The pending queue is actually a redis list structure. Pending jobs, identified by their collection ID are entered into the list via a LPUSH command. Jobs are removed using RPOP commands. Both of these are atomic.

Job Status Objects[edit]

Job status are represented by redis hash objects. The primary key is the collection id, and the hash entry is the renderer. The object contained inside is a JSON blob with an expected size of less than 1 KB. Some of the information contained in each blob is the current owner of the job, a textual / numeric percentage status of a running job, and the location on disk of all final products.

These status objects will be kept with a timeout equal to or greater than the longest external document cache timeout. Redis only allows key expiry on the entire hash, thus the longest lived external document will determine the expiry of the key.

Collection Metadata (Metabook) Object[edit]

Metabook objects are kept in the same job status hash object, identified by the key metabook. This is a JSON blob of variable size, with a typical size of less than 10 KB. This object however will be manually deleted by the final render thread so that these potentially large objects are not kept around for long periods.

Notes on Production Operations[edit]

Load Balancing[edit]

As each render frontend may respond to any request, it is possible to use LVS to distribute load and react to downtime.


There are multiple levels of caching in this solution. The backend level, for which the WMF will be using Swift with object expiry is merely to get the document off the server into a shared space awaiting pickup by the user who requested the document. Once the document is requested, the collection extension / MediaWiki will stream the object to the user with cache-control headers so that varnish can cache the response for a longer time.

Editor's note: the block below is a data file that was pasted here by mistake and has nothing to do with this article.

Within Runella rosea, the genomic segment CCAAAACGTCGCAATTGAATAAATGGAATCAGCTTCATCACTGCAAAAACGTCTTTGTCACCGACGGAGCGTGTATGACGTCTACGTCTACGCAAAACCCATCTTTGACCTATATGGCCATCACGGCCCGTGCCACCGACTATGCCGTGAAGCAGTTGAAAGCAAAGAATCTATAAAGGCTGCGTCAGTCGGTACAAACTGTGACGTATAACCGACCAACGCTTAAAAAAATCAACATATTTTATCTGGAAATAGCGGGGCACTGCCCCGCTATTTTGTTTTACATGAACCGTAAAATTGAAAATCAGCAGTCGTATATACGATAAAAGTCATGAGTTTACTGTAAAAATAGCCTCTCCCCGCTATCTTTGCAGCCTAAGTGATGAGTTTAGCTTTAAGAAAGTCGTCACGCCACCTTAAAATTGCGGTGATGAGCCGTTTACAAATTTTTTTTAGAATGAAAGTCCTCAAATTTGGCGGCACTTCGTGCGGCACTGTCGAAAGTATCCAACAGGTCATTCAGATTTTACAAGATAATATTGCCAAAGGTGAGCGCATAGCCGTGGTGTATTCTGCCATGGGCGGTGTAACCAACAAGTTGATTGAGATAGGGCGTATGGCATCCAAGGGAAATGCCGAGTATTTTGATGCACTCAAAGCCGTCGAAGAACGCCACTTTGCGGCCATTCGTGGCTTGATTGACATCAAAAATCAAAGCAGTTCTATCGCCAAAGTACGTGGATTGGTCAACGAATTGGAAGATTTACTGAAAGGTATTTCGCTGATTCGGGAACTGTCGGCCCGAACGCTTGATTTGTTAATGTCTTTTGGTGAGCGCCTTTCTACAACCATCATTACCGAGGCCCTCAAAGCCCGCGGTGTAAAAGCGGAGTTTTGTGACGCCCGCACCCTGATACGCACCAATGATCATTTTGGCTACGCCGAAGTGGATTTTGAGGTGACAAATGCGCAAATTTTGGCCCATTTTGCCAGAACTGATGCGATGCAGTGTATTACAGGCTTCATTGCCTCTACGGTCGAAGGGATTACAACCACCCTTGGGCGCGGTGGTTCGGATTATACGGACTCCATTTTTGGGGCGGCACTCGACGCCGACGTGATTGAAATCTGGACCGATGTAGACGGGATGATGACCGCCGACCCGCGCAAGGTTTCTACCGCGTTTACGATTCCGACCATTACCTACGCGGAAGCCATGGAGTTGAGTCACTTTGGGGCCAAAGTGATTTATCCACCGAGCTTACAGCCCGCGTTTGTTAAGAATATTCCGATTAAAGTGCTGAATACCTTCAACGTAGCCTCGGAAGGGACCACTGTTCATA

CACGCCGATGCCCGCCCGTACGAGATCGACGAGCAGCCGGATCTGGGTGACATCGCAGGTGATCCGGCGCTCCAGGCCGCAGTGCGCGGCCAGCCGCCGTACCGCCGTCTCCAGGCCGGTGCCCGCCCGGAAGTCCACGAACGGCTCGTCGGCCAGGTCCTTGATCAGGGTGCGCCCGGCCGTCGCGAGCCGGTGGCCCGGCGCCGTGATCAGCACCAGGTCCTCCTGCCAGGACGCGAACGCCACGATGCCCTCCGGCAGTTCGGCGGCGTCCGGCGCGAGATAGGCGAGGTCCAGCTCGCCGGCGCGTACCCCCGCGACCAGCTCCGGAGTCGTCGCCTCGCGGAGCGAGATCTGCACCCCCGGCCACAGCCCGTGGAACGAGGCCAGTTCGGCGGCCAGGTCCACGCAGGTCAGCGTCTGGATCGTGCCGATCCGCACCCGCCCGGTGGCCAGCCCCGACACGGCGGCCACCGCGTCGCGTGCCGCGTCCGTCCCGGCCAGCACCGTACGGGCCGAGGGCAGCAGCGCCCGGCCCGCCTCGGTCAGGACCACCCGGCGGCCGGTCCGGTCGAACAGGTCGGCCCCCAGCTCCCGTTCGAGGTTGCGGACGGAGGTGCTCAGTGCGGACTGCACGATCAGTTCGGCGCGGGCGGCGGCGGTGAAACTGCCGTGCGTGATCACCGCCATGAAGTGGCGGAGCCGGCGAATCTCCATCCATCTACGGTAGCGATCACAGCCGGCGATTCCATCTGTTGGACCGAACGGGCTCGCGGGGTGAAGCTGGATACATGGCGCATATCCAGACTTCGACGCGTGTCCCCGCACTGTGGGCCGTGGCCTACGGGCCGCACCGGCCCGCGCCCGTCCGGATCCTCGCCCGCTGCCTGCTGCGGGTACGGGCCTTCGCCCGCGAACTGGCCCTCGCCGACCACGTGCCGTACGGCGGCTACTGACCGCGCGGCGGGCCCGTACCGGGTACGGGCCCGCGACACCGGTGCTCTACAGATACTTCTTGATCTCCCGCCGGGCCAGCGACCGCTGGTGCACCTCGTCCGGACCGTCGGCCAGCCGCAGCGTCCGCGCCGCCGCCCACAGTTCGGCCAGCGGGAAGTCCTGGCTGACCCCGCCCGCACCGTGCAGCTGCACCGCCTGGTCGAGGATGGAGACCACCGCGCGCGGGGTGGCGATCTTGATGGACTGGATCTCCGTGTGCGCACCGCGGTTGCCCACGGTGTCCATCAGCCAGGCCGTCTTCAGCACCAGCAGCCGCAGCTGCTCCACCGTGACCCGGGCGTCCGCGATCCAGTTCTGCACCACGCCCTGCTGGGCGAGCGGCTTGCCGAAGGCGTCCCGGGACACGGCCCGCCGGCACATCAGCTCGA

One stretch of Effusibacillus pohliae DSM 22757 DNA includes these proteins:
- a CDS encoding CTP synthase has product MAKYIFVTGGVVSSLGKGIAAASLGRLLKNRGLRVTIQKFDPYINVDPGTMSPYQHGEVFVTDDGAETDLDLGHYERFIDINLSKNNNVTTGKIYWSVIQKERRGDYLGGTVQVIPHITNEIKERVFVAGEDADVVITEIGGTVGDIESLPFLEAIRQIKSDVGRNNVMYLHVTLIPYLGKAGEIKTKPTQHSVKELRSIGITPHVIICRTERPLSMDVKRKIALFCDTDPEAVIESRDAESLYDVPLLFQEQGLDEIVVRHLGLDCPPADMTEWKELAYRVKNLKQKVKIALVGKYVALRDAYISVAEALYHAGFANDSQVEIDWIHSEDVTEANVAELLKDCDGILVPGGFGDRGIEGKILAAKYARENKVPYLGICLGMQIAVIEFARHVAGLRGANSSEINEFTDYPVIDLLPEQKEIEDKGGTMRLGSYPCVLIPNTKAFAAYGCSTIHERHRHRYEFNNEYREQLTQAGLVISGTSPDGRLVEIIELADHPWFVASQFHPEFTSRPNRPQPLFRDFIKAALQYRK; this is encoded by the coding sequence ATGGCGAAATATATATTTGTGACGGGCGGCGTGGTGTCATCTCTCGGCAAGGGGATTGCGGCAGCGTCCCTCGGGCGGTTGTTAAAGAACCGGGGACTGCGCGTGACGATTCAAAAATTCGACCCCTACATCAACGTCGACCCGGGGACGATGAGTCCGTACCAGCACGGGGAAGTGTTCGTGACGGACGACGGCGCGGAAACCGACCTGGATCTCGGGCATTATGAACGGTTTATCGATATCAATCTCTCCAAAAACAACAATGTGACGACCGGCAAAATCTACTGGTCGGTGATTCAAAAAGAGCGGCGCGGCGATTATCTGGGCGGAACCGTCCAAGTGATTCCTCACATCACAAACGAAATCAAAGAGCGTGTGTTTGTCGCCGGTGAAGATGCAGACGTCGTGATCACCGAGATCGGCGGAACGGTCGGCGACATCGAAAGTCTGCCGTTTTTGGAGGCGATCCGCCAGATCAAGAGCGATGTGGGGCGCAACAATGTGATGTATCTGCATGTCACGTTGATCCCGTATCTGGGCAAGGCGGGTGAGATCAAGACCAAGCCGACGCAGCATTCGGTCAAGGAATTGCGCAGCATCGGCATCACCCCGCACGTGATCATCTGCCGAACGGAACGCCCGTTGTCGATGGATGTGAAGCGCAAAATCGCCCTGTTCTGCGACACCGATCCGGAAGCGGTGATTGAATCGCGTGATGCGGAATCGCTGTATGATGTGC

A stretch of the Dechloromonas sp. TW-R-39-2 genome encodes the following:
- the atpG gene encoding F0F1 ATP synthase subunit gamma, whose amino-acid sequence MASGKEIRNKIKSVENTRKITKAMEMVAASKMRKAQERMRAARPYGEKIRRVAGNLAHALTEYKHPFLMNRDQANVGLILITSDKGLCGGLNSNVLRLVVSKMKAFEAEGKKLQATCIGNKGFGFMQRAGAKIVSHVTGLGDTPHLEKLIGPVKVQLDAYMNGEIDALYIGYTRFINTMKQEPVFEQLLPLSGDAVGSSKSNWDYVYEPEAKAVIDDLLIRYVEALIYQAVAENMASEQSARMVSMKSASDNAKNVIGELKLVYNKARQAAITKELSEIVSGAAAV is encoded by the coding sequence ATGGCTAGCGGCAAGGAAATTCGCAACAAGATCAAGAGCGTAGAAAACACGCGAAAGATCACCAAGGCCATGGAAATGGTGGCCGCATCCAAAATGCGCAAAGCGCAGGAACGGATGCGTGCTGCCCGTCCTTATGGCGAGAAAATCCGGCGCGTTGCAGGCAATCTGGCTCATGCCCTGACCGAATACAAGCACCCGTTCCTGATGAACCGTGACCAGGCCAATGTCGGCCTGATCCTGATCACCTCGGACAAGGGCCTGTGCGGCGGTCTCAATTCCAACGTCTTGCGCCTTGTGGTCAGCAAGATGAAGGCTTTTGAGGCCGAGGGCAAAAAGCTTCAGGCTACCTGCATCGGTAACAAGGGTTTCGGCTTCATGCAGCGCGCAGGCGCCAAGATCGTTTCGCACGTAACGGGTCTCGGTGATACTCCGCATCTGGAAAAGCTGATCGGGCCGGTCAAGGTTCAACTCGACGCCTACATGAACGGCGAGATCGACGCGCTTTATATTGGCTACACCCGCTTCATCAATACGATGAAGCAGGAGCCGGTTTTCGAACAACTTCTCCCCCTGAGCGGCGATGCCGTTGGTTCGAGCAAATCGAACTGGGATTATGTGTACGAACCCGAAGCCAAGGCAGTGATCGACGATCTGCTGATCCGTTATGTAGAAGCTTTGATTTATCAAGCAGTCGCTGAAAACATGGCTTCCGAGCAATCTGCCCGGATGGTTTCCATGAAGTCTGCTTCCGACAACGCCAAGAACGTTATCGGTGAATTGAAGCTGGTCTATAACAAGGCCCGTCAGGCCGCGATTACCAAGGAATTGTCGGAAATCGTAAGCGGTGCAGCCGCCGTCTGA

When render jobs are requested, the frontend will issue HTTP HEAD requests to Varnish and Swift in that order to determine if objects are already in cache before issuing new render requests.

Multiple Data Centers[edit]

No explicit internal support is built in at this time. If redis is available cross data centers though it would be possible to redirect users to the datacenter where their data file is located, and it will probably be possible to run render jobs in the data center originally requested if we have multiple job queues.

Redis Sharding[edit]

It is not expected that we will have large enough objects in cache to require sharding (initial estimates are 10 GB in cache at any given time), and no support has yet been built in for this purpose. However, if it becomes required, it should be somewhat trivial to accomplish; though preferably we would export the requirement to a redis proxy (like twemproxy).